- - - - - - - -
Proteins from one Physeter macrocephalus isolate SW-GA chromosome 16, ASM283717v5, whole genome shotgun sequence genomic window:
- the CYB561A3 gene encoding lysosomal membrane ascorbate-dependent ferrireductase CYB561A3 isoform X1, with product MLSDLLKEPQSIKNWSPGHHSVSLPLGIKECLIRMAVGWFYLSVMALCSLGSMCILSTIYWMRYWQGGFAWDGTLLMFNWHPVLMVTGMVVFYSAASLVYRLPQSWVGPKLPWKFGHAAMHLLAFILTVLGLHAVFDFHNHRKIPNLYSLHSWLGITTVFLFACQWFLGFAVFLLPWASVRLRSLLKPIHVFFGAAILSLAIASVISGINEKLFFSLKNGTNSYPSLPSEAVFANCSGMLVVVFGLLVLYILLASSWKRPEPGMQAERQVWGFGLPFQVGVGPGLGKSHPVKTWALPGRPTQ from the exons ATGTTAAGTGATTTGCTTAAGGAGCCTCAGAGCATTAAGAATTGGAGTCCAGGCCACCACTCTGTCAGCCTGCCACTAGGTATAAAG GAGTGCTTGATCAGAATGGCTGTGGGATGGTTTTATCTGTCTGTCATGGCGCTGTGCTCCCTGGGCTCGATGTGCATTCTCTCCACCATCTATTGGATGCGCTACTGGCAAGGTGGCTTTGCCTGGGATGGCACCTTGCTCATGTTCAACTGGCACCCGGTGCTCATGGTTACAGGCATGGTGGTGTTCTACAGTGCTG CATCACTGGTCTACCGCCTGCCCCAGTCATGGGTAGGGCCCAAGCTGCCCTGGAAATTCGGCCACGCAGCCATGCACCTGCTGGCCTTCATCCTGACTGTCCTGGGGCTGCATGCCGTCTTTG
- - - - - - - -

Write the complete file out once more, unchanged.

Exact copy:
Proteins from one Physeter macrocephalus isolate SW-GA chromosome 16, ASM283717v5, whole genome shotgun sequence genomic window:
- the CYB561A3 gene encoding lysosomal membrane ascorbate-dependent ferrireductase CYB561A3 isoform X1, with product MLSDLLKEPQSIKNWSPGHHSVSLPLGIKECLIRMAVGWFYLSVMALCSLGSMCILSTIYWMRYWQGGFAWDGTLLMFNWHPVLMVTGMVVFYSAASLVYRLPQSWVGPKLPWKFGHAAMHLLAFILTVLGLHAVFDFHNHRKIPNLYSLHSWLGITTVFLFACQWFLGFAVFLLPWASVRLRSLLKPIHVFFGAAILSLAIASVISGINEKLFFSLKNGTNSYPSLPSEAVFANCSGMLVVVFGLLVLYILLASSWKRPEPGMQAERQVWGFGLPFQVGVGPGLGKSHPVKTWALPGRPTQ from the exons ATGTTAAGTGATTTGCTTAAGGAGCCTCAGAGCATTAAGAATTGGAGTCCAGGCCACCACTCTGTCAGCCTGCCACTAGGTATAAAG GAGTGCTTGATCAGAATGGCTGTGGGATGGTTTTATCTGTCTGTCATGGCGCTGTGCTCCCTGGGCTCGATGTGCATTCTCTCCACCATCTATTGGATGCGCTACTGGCAAGGTGGCTTTGCCTGGGATGGCACCTTGCTCATGTTCAACTGGCACCCGGTGCTCATGGTTACAGGCATGGTGGTGTTCTACAGTGCTG CATCACTGGTCTACCGCCTGCCCCAGTCATGGGTAGGGCCCAAGCTGCCCTGGAAATTCGGCCACGCAGCCATGCACCTGCTGGCCTTCATCCTGACTGTCCTGGGGCTGCATGCCGTCTTTG